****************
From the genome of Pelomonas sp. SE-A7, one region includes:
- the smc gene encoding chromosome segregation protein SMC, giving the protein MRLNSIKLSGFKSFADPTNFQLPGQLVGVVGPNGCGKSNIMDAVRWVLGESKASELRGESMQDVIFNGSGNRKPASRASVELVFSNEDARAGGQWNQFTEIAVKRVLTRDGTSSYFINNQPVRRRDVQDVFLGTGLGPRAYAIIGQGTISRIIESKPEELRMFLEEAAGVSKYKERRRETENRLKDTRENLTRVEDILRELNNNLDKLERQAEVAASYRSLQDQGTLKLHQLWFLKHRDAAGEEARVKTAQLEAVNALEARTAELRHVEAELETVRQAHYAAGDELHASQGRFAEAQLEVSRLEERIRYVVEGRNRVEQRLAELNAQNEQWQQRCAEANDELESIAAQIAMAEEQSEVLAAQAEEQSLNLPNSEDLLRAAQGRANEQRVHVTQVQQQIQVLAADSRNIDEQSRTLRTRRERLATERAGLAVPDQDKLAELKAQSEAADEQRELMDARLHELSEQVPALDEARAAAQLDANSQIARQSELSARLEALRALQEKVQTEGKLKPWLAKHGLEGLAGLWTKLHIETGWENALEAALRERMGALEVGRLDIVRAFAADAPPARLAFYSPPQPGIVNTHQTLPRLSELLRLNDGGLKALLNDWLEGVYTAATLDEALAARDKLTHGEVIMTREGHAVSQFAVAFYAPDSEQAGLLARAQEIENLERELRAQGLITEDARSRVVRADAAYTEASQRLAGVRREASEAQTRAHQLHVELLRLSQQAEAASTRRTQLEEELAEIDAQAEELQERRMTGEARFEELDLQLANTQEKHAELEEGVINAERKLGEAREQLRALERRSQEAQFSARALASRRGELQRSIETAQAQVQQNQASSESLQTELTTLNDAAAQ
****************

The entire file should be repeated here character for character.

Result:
From the genome of Pelomonas sp. SE-A7, one region includes:
- the smc gene encoding chromosome segregation protein SMC, giving the protein MRLNSIKLSGFKSFADPTNFQLPGQLVGVVGPNGCGKSNIMDAVRWVLGESKASELRGESMQDVIFNGSGNRKPASRASVELVFSNEDARAGGQWNQFTEIAVKRVLTRDGTSSYFINNQPVRRRDVQDVFLGTGLGPRAYAIIGQGTISRIIESKPEELRMFLEEAAGVSKYKERRRETENRLKDTRENLTRVEDILRELNNNLDKLERQAEVAASYRSLQDQGTLKLHQLWFLKHRDAAGEEARVKTAQLEAVNALEARTAELRHVEAELETVRQAHYAAGDELHASQGRFAEAQLEVSRLEERIRYVVEGRNRVEQRLAELNAQNEQWQQRCAEANDELESIAAQIAMAEEQSEVLAAQAEEQSLNLPNSEDLLRAAQGRANEQRVHVTQVQQQIQVLAADSRNIDEQSRTLRTRRERLATERAGLAVPDQDKLAELKAQSEAADEQRELMDARLHELSEQVPALDEARAAAQLDANSQIARQSELSARLEALRALQEKVQTEGKLKPWLAKHGLEGLAGLWTKLHIETGWENALEAALRERMGALEVGRLDIVRAFAADAPPARLAFYSPPQPGIVNTHQTLPRLSELLRLNDGGLKALLNDWLEGVYTAATLDEALAARDKLTHGEVIMTREGHAVSQFAVAFYAPDSEQAGLLARAQEIENLERELRAQGLITEDARSRVVRADAAYTEASQRLAGVRREASEAQTRAHQLHVELLRLSQQAEAASTRRTQLEEELAEIDAQAEELQERRMTGEARFEELDLQLANTQEKHAELEEGVINAERKLGEAREQLRALERRSQEAQFSARALASRRGELQRSIETAQAQVQQNQASSESLQTELTTLNDAAAQ